What could be wrong with this concept?
Several problems can arise with the "seamless workstation" management plan:
• Differing strengths of clinical and clerical staff make sharing or completely taking over the tasks of the other inherently complex. It is a well-known fact among working dental staff that the temperament of clerical assistants and clinical assistants is usually very different. Clinical staffs prefer and excel with hands-on, patient care duties, while clerical staff prefer and excel at dealing with the "paperwork."
• The arrangement can cause resentment among clinical staff members. Today's dental office is a complicated operation. Busy clinical assistants and hygienists are responsible for more detailed treatment and follow-up work than ever before. In addition, patients must be cared for in a personal and professional manner. If patients do not feel that the staff and doctor have their best interests at heart, trust and confidence suffer. Patients must understand the treatment they are receiving and believe that the procedures are necessary. They must not feel rushed or passed over. They must feel that they are the "center of the universe" during their treatment visit, or they may be tempted to transfer to that less expensive managed care office they have been hearing about. After all, if this office does not "treat me in a special way, how bad can the managed care office be?"
The clinical area must also comply with time-consuming disinfection and sterilization procedures. Trays of instruments and necessary materials must be located and set up prior to each appointment. Radiographs must be exposed, processed and mounted. The dentist must be assisted during patient treatment. Expanded function assistants must perform their segments of the procedures. All instruments must be removed, cleaned, repackaged and made ready to autoclave. Progress notes must be documented. Finally, patient instructions must be delivered and the patient released. All of this must be accomplished during the allotted appointment time or the next patient — and all subsequent patients — will have to wait. If written treatment estimates and conference presentations, appointment scheduling, the posting of charges and payments, insurance claim generation, and money collection are added to the mix, the clinical staff can become overwhelmed and resentful. Portions of the necessary tasks may be reduced, eliminated or simply ignored by a clinical staff too busy to do a good job.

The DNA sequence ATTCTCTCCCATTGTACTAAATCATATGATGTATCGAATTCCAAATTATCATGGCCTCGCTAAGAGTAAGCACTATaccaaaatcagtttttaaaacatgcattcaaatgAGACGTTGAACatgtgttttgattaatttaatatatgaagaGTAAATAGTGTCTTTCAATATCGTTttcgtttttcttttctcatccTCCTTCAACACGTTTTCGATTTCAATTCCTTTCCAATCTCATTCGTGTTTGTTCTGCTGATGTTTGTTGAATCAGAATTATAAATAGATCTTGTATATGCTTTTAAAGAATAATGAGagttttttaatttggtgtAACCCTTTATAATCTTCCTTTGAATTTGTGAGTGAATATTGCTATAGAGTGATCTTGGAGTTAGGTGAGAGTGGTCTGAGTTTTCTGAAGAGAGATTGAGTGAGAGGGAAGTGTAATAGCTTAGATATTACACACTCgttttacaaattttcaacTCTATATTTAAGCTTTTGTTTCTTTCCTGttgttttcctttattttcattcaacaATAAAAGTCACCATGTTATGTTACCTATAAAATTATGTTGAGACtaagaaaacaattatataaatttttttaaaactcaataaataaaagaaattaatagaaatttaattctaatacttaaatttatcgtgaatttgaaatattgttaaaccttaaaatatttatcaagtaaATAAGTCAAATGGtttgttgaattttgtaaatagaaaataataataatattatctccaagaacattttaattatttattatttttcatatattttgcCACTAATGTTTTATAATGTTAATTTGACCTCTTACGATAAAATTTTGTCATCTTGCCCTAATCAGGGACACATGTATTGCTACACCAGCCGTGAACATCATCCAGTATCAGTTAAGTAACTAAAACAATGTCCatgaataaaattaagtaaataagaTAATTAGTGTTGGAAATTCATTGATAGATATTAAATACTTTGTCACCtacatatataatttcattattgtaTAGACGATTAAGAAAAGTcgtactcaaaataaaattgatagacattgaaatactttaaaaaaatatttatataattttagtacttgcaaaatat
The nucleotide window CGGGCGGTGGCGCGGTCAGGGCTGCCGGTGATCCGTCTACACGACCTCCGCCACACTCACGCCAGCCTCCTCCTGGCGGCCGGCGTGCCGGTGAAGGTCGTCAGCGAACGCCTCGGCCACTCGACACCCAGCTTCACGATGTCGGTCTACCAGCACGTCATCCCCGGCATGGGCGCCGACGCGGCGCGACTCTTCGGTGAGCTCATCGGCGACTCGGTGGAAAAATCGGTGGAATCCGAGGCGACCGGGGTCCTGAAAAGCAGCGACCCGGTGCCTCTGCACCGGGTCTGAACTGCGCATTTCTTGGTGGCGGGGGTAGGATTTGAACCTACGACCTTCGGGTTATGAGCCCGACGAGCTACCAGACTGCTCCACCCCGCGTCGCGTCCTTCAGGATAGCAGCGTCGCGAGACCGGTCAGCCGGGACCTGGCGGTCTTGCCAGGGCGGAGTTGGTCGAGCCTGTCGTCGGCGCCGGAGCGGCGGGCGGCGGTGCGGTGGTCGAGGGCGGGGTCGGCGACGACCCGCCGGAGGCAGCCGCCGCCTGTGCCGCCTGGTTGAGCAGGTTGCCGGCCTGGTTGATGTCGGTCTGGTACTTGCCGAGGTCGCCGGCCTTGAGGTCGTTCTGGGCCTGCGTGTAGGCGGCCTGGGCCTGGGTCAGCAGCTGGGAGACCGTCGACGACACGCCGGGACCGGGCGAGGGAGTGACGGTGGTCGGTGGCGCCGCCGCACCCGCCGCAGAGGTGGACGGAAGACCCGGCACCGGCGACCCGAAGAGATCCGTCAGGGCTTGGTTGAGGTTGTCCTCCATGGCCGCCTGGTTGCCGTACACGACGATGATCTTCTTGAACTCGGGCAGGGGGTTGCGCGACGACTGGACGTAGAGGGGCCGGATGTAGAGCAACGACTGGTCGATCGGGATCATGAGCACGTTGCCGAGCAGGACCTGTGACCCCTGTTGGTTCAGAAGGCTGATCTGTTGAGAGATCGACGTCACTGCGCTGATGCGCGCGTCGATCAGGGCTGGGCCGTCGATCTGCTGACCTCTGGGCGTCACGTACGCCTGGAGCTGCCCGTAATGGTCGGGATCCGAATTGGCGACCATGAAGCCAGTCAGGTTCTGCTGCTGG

• The arrangement can cause clerical staff resentment. Clerical staff members may have a variety of emotions concerning the idea of the "seamless workstation". Initially they may feel displaced and under-appreciated and may resent having to help clinical staff learn their new duties. Later they begin to grow weary of correcting the mistakes that are bound to crop up. When too many staff members are performing too many shared duties, mistakes are common. Clerical staff often find themselves responsible for putting out constant fires.
When many persons are responsible for many of the same duties, it is also difficult to pinpoint who is causing the "fires." When no one person is responsible for one task, for example, generating insurance claims or filing e-claims, who is responsible when the claim is not processed correctly and payment is delayed or information is lost? Whose job is it to correct the problem and find out what happened to the money?
If collections are down, who makes the collection calls? If an appointment is scheduled incorrectly, who explains this fact to the patient who has driven across town for her appointment that is really scheduled for next week? Who handles the irate mom who thought all of her children had their check-ups this afternoon? Even if it is known which clinical person made the mistake, when will clinical staff find time to correct the issues? Will the clinical assistant who set up an incorrect appointment be required to leave the patient she is working on now (and leave the dentist without an assistant) to take care of the problem?
Will the hygienist who did not process a claim correctly be forced to leave her current root planing patient to talk with the insurance carrier who just called? Will the clinical assistant who presented an incorrect written treatment estimate be required to stop disinfecting her operatory and sterilizing instruments for the next patient (who is already in the reception room) to talk to the disgruntled person on the phone?
If clerical staff (whose numbers will have dwindled since clinical staff is performing clerical duties) have to continually correct mistakes of clinical staff, serious "front office-back office" issues can develop. If no one, clinical or clerical staff, really has the time or the ability to solve problems, the office can be in serious trouble.